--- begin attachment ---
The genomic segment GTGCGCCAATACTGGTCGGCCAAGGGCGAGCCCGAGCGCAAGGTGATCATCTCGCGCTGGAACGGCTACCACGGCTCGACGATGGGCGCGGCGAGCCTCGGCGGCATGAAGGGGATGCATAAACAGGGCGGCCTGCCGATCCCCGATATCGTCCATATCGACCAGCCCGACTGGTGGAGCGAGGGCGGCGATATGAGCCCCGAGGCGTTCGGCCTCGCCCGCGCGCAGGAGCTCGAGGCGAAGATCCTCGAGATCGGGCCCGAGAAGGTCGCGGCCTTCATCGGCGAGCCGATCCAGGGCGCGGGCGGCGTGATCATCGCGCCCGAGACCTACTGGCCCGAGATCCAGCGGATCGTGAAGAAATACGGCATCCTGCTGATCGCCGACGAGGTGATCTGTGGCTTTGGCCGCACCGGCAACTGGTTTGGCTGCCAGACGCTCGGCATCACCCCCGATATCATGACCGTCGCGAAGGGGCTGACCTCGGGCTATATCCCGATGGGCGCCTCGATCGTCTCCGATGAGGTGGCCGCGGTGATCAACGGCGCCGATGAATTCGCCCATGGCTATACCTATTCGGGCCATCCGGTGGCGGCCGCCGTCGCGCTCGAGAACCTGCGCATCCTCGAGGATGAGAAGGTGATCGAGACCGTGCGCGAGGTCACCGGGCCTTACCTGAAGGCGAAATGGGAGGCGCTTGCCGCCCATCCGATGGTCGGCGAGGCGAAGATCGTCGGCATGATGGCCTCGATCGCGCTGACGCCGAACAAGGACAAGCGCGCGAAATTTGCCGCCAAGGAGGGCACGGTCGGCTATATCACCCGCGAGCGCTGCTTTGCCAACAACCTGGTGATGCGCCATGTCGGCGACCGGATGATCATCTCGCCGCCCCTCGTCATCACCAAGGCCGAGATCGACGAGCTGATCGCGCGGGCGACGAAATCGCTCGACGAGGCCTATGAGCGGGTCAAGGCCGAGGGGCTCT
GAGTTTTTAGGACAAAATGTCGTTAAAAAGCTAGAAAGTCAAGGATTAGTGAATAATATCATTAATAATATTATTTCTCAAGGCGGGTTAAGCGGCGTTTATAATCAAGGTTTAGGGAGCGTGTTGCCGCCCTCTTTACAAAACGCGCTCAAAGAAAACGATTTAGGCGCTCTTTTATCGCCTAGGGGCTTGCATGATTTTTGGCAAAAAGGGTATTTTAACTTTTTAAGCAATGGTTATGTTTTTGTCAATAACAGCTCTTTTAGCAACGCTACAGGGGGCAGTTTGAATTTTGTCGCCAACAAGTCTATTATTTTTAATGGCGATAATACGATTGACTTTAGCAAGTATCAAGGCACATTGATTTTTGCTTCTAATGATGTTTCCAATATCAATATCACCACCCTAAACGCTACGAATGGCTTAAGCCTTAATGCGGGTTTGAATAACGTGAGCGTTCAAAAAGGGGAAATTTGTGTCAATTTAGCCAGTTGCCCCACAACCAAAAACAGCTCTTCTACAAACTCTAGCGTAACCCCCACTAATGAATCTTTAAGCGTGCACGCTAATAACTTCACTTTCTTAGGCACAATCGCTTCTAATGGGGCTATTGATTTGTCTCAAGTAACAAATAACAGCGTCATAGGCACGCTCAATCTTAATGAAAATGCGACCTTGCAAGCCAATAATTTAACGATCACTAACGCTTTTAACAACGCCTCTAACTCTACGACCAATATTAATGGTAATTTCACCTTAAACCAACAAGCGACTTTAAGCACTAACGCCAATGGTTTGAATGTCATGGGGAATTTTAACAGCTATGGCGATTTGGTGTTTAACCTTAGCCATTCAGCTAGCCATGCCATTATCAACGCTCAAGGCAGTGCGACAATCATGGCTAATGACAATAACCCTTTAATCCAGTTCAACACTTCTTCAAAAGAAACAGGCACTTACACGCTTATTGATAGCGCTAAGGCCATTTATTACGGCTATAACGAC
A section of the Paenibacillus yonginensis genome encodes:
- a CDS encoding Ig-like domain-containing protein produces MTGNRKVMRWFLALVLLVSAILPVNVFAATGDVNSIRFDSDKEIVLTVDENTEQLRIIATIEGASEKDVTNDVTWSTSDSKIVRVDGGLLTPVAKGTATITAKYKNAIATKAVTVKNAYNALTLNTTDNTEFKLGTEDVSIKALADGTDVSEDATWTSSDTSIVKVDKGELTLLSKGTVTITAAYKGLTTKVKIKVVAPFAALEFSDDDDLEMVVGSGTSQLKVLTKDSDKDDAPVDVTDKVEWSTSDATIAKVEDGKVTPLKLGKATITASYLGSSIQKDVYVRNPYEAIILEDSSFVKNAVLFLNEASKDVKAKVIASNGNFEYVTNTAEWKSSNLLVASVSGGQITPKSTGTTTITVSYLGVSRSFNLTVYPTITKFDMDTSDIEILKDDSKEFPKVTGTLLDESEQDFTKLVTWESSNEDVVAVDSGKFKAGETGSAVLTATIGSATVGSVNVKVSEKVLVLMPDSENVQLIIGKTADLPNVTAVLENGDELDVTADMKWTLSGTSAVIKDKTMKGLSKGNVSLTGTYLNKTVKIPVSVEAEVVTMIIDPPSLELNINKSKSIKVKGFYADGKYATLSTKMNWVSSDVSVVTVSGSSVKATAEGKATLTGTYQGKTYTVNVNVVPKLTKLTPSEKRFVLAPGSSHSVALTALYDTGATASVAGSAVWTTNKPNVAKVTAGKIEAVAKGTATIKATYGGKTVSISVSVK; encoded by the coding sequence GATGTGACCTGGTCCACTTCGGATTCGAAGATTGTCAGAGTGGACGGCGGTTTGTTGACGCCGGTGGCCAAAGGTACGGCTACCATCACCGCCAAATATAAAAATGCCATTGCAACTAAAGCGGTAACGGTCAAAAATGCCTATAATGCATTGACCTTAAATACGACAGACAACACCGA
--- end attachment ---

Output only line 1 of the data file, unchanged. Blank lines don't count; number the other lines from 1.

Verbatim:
The genomic segment GTGCGCCAATACTGGTCGGCCAAGGGCGAGCCCGAGCGCAAGGTGATCATCTCGCGCTGGAACGGCTACCACGGCTCGACGATGGGCGCGGCGAGCCTCGGCGGCATGAAGGGGATGCATAAACAGGGCGGCCTGCCGATCCCCGATATCGTCCATATCGACCAGCCCGACTGGTGGAGCGAGGGCGGCGATATGAGCCCCGAGGCGTTCGGCCTCGCCCGCGCGCAGGAGCTCGAGGCGAAGATCCTCGAGATCGGGCCCGAGAAGGTCGCGGCCTTCATCGGCGAGCCGATCCAGGGCGCGGGCGGCGTGATCATCGCGCCCGAGACCTACTGGCCCGAGATCCAGCGGATCGTGAAGAAATACGGCATCCTGCTGATCGCCGACGAGGTGATCTGTGGCTTTGGCCGCACCGGCAACTGGTTTGGCTGCCAGACGCTCGGCATCACCCCCGATATCATGACCGTCGCGAAGGGGCTGACCTCGGGCTATATCCCGATGGGCGCCTCGATCGTCTCCGATGAGGTGGCCGCGGTGATCAACGGCGCCGATGAATTCGCCCATGGCTATACCTATTCGGGCCATCCGGTGGCGGCCGCCGTCGCGCTCGAGAACCTGCGCATCCTCGAGGATGAGAAGGTGATCGAGACCGTGCGCGAGGTCACCGGGCCTTACCTGAAGGCGAAATGGGAGGCGCTTGCCGCCCATCCGATGGTCGGCGAGGCGAAGATCGTCGGCATGATGGCCTCGATCGCGCTGACGCCGAACAAGGACAAGCGCGCGAAATTTGCCGCCAAGGAGGGCACGGTCGGCTATATCACCCGCGAGCGCTGCTTTGCCAACAACCTGGTGATGCGCCATGTCGGCGACCGGATGATCATCTCGCCGCCCCTCGTCATCACCAAGGCCGAGATCGACGAGCTGATCGCGCGGGCGACGAAATCGCTCGACGAGGCCTATGAGCGGGTCAAGGCCGAGGGGCTCT